In the Elizabethan era, views on death and suicide were mainly formulated from a Christian perspective, as set out in the Bible. Queen Elizabeth I was a moderate Protestant. Weekly church attendance was compulsory, and only licensed clergy were allowed to conduct services. The common people had access to Christian instruction through the Bible and the Book of Common Prayer, both of which were read in English.
Untimely death or mass deaths due to catastrophes such as plagues were looked upon as signs of God's displeasure or vengeance. Public executions and the display of the heads and corpses of traitors were common. The ubiquity of death gave rise to the symbol of a hooded figure that would call upon all people, rich and poor alike. Shakespeare and other dramatists frequently dealt with the subject of death, expanding the intellectual parameters of thought on the subject. For instance, in Hamlet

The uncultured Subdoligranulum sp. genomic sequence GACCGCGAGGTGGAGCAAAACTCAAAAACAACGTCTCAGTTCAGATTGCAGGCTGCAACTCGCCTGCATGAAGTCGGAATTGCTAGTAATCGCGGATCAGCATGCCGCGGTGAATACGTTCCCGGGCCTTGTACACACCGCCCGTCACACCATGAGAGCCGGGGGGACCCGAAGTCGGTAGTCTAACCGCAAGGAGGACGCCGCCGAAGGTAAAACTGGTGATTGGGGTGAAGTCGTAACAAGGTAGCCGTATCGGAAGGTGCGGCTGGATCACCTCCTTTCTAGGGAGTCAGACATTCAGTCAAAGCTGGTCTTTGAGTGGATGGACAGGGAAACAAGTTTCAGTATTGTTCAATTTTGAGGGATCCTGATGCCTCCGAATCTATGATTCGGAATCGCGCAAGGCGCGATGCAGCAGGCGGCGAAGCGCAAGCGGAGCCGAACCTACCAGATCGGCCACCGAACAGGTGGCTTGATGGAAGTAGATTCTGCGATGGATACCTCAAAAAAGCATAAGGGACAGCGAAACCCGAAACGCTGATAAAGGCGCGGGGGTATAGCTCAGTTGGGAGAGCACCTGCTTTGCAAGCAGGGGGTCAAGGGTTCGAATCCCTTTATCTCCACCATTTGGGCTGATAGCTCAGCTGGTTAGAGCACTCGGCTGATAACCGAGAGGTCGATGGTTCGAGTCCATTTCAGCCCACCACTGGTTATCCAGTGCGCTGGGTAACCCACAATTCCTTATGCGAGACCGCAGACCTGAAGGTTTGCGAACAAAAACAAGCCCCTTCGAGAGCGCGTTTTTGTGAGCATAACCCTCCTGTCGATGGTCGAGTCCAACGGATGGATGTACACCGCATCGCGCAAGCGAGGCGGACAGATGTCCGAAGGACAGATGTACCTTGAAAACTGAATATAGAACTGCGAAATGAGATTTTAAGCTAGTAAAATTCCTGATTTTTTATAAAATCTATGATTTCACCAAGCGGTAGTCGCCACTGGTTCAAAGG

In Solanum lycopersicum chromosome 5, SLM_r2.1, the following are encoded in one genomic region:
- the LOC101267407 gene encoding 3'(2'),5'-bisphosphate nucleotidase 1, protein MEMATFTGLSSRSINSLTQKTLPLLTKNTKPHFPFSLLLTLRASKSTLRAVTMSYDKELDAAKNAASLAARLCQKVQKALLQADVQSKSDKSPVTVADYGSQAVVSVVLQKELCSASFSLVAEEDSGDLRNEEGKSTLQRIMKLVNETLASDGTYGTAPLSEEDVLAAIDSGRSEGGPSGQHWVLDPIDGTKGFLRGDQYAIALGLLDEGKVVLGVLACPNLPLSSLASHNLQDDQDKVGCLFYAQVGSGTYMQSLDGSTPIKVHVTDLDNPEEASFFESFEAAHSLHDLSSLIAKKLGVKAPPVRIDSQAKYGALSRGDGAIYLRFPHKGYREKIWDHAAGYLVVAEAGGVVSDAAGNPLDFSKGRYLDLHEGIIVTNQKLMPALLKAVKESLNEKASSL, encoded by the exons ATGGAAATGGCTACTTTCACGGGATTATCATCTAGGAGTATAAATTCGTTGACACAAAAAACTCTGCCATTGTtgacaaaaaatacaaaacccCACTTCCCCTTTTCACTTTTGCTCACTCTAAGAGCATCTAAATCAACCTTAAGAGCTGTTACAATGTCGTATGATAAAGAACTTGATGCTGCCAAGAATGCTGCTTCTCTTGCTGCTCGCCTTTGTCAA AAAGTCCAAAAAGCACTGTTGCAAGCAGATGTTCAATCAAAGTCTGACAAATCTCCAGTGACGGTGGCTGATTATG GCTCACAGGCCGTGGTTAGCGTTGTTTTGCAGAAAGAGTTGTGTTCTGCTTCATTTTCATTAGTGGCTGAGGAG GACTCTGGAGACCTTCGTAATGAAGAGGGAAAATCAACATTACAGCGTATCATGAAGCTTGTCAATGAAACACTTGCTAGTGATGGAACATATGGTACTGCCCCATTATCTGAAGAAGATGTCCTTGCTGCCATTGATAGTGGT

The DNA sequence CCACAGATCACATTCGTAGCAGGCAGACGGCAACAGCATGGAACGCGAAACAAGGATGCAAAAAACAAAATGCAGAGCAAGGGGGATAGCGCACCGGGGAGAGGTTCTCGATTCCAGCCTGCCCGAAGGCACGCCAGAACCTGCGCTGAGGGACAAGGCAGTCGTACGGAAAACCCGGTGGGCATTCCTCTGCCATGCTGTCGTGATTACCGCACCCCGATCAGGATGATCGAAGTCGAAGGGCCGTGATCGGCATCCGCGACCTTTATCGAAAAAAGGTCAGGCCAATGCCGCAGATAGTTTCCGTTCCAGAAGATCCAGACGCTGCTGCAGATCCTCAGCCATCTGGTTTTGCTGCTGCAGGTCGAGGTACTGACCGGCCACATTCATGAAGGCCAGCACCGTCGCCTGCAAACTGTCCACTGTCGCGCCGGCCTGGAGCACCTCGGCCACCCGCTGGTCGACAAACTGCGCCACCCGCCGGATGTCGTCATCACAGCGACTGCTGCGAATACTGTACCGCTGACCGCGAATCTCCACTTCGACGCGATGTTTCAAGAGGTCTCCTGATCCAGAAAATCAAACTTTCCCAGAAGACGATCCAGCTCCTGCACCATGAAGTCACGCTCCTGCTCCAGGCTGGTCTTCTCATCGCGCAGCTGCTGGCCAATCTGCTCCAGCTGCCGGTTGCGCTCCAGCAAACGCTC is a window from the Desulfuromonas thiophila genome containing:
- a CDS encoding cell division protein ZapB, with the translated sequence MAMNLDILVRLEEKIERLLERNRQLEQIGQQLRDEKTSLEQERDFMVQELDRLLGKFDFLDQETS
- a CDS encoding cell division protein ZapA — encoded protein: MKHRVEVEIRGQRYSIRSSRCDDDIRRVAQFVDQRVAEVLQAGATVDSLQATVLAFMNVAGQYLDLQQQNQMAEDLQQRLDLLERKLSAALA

(The entire section contains 2 answers and 490 words.)